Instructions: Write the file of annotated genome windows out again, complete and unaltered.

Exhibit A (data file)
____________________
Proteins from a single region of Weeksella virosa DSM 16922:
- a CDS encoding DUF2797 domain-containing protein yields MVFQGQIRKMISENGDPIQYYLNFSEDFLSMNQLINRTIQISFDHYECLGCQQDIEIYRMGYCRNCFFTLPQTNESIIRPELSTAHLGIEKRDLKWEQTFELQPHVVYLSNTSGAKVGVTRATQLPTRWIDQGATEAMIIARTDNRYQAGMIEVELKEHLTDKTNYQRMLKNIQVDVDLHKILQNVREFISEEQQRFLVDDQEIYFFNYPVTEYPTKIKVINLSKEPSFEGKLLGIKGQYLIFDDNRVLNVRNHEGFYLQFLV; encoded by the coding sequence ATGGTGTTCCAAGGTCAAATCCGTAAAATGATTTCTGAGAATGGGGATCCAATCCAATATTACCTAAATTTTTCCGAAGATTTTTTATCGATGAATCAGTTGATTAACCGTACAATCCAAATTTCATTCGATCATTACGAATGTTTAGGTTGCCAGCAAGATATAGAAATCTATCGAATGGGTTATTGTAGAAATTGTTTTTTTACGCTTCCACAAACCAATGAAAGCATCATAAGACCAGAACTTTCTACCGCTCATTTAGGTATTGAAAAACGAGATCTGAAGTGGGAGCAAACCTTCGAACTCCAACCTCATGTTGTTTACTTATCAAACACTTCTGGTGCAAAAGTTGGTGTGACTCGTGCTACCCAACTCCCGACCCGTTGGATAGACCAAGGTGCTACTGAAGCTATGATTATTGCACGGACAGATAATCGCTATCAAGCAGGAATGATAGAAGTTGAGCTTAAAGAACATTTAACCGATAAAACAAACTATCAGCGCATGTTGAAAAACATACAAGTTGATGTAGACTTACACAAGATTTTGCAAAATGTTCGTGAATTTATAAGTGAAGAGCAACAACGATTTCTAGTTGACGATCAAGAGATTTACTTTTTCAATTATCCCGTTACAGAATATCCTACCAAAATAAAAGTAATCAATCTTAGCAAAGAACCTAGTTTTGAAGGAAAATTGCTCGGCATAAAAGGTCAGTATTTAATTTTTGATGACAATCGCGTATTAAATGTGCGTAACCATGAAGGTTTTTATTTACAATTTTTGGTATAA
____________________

Proteins from a single region of Weeksella virosa DSM 16922:
- a CDS encoding DUF2797 domain-containing protein yields MVFQGQIRKMISENGDPIQYYLNFSEDFLSMNQLINRTIQISFDHYECLGCQQDIEIYRMGYCRNCFFTLPQTNESIIRPELSTAHLGIEKRDLKWEQTFELQPHVVYLSNTSGAKVGVTRATQLPTRWIDQGATEAMIIARTDNRYQAGMIEVELKEHLTDKTNYQRMLKNIQVDVDLHKILQNVREFISEEQQRFLVDDQEIYFFNYPVTEYPTKIKVINLSKEPSFEGKLLGIKGQYLIFDDNRVLNVRNHEGFYLQFLV; encoded by the coding sequence ATGGTGTTCCAAGGTCAAATCCGTAAAATGATTTCTGAGAATGGGGATCCAATCCAATATTACCTAAATTTTTCCGAAGATTTTTTATCGATGAATCAGTTGATTAACCGTACAATCCAAATTTCATTCGATCATTACGAATGTTTAGGTTGCCAGCAAGATATAGAAATCTATCGAATGGGTTATTGTAGAAATTGTTTTTTTACGCTTCCACAAACCAATGAAAGCATCATAAGACCAGAACTTTCTACCGCTCATTTAGGTATTGAAAAACGAGATCTGAAGTGGGAGCAAACCTTCGAACTCCAACCTCATGTTGTTTACTTATCAAACACTTCTGGTGCAAAAGTTGGTGTGACTCGTGCTACCCAACTCCCGACCCGTTGGATAGACCAAGGTGCTACTGAAGCTATGATTATTGCACGGACAGATAATCGCTATCAAGCAGGAATGATAGAAGTTGAGCTTAAAGAACATTTAACCGATAAAACAAACTATCAGCGCATGTTGAAAAACATACAAGTTGATGTAGACTTACACAAGATTTTGCAAAATGTTCGTGAATTTATAAGTGAAGAGCAACAACGATTTCTAGTTGACGATCAAGAGATTTACTTTTTCAATTATCCCGTTACAGAATATCCTACCAAAATAAAAGTAATCAATCTTAGCAAAGAACCTAGTTTTGAAGGAAAATTGCTCGGCATAAAAGGTCAGTATTTAATTTTTGATGACAATCGCGTATTAAATGTGCGTAACCATGAAGGTTTTTATTTACAATTTTTGGTATAA